One month doesn’t seem like a very long time to film a movie, but in fact, most of the rest of the cast only participated for a couple of days. Starring in The Cannonball Run made Burt Reynolds officially the highest-earning Hollywood movie star.
Burt And Dom’s Shenanigans
Burt Reynolds played the character J.J. McClure who along with his partner, Victor Prinzi, played by Dom DeLuise, drove a tricked-out Dodge ambulance in the Cannonball Run race. Throughout the film, those two also provided much of the movie’s comic relief.
Having starred in 60s TV dramas like Gunsmoke, Riverboat, and Hawk, Reynolds had firmly established himself as the macho type. After his career really started to take off, he was cast in several films including 1966s Navajo Joe, 1969s 100 Rifles, and 1969s Sam Whiskey. His breakout role, however, was when he was chosen to play Lewis Medlock in the rural nightmare flick Deliverance in 1972.
Reynolds’s comedic talent wasn’t discovered until the mid-1970s when he started appearing in comedies like 1977s Smokey and The Bandit which incidentally was also directed by Hal Needham.
Dom DeLuise teamed up with Reynolds once again in 1980s Smokey and the Bandit II.
Dom DeLuise Also played Captain Chaos
Being the naturally gifted comic that he was, DeLuise had the uncanny ability to turn almost any line into a punchline. In The Cannonball Run, DeLuise played Victor Prinzi and his masked alter-ego, Captain Chaos.
Captain Chaos was a deranged, wannabe superhero, who was obviously just Prinzi in a mask and cape. He would show up out of nowhere to save the day but most of the time he actually just made things worse. Victor was very meek and self-defeating while Captain Chaos was pretty much the polar opposite of that character.
Roger Moore As Seymour Goldfarb
Roger Moore was selected to play Seymour Goldfarb Jr in The Cannonball Run. Humorously, Moore’s Goldfarb constantly referred to himself as actor Roger Moore, because after all, he looks just like him.
Goldfarb’s car had a UK license plate number as 6633 PP, exactly the same one displayed on the Bond vehicles in 007 films Goldfinger and Thunderball. The only time Moore’s character is ever referred to as Seymour in the movie is by his mother played by Milly Picone.
Since James Bond had already developed quite a large following by the time Cannonball Run was released in 1981, Moore delivered a pretty believable performance. In fact, the whimsical race movie that was torn apart by critics ended up doing better at the box office than Moore’s 1981 Bond film, For Your Eyes Only.
After learning that Frank Sinatra had agreed to appear in The Cannonball Run II, Roger Moore reportedly regretted his decision to not reprise his role for the sequel.
Farrah Fawcett Stole The Show
Farrah Fawcett played a photographer-environmentalist named Pamela Glover in The Cannonball Run. J.J. Refers to her as ‘Beauty’ in the movie and that moniker seemed to fit her well. Fawcett had previously found success as a model and television actress. She was most famous for her roles on Charlie’s Angels and The Six Million Dollar Man.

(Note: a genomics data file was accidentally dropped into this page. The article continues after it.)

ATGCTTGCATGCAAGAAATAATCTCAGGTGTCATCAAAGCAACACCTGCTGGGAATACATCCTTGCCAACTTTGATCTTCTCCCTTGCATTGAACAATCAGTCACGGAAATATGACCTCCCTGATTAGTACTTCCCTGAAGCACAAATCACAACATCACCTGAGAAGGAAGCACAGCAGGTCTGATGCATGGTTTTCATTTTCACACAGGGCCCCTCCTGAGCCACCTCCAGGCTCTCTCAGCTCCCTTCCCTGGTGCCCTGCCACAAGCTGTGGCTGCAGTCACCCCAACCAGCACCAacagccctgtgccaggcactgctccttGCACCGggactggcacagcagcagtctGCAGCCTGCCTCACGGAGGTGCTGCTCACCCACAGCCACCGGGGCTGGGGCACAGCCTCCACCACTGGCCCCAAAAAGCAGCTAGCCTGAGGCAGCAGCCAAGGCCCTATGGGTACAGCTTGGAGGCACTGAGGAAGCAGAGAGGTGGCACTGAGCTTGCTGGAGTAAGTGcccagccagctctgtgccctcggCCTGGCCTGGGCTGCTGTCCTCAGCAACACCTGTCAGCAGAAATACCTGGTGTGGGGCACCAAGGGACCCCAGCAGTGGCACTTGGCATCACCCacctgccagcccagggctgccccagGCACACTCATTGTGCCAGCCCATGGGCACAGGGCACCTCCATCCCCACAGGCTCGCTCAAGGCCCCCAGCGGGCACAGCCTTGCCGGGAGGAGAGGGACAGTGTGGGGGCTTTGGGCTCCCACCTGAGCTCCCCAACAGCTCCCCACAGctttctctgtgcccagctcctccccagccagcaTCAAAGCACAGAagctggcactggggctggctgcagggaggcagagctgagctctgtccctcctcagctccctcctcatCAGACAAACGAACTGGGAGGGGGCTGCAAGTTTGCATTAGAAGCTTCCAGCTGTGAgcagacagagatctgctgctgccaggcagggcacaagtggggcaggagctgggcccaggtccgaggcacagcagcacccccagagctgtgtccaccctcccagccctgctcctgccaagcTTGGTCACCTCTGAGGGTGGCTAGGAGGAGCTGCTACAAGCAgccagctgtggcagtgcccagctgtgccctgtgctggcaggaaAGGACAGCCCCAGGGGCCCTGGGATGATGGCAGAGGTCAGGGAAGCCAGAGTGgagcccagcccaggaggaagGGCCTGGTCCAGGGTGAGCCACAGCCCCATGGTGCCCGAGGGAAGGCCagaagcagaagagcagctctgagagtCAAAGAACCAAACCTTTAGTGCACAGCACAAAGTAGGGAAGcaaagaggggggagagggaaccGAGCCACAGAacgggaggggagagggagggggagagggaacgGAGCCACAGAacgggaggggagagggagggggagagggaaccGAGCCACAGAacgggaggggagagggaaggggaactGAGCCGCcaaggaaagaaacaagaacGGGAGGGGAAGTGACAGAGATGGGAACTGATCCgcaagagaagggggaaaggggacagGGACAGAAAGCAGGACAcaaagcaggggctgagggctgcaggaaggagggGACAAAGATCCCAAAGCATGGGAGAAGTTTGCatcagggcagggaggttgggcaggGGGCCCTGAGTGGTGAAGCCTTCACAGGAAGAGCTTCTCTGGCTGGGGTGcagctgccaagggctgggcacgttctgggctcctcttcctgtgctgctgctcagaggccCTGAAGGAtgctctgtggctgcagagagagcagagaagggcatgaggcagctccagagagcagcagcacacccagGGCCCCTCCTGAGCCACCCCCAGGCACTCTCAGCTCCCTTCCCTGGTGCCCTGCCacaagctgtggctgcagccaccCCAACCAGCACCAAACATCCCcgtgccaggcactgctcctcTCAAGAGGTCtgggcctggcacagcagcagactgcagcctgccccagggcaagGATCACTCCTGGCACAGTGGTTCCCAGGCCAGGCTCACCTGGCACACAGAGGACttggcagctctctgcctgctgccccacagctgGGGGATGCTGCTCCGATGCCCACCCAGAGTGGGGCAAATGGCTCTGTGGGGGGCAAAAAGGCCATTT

Pamela started off as the partner of Mr. Foyt, a man intent on shutting down the race, but by the end of the film, she had fallen for J.J. Fawcett wasn’t known for being the brightest lightbulb in the box, and despite the film’s success, she was nominated for a Razzie Award for Worst Supporting Actress.
The Film’s Production Wasn’t Always That Fun
On June 25, 1980, a 24-year-old stunt double named Heidi Von Beltz was seriously injured in an onset accident when one of her stunts went terribly awry. To make matters worse, Heidi was standing in for the intended stuntwoman who was called away on a family emergency.
The stunt was supposed to be a fairly simple one, but unfortunately, the vehicle that she was riding in was mechanically unsound and lacked seatbelts. Heid ended up breaking her neck in the accident which left her as a quadriplegic.
Interestingly, Heidi shares a birthday with Christopher Reeve who was also a quadriplegic. After she was injured, Heidi’s career pretty much ended. Her doctors only gave her a few months to live, but she was determined to prove them wrong. And that she did. She passed away on October 28, 2015, in Tarzana, California – more than 30 years after her tragic accident.
Warner Brothers has since acquired the rights to The Cannonball Run – and for years there have been rumors about a remake being on the horizon. Of course, many of the details of this tentative project are still very much so up in the air, but one thing we do know is that there will never be another cast that compares to the collection of talent featured in the original Cannonball Run.
But do you think a modern remake of The Cannonball Run would even appeal to today’s audience, or do you think they should stick to creating original material instead of regurgitating old ideas from decades ago? Let us know in the comments section below.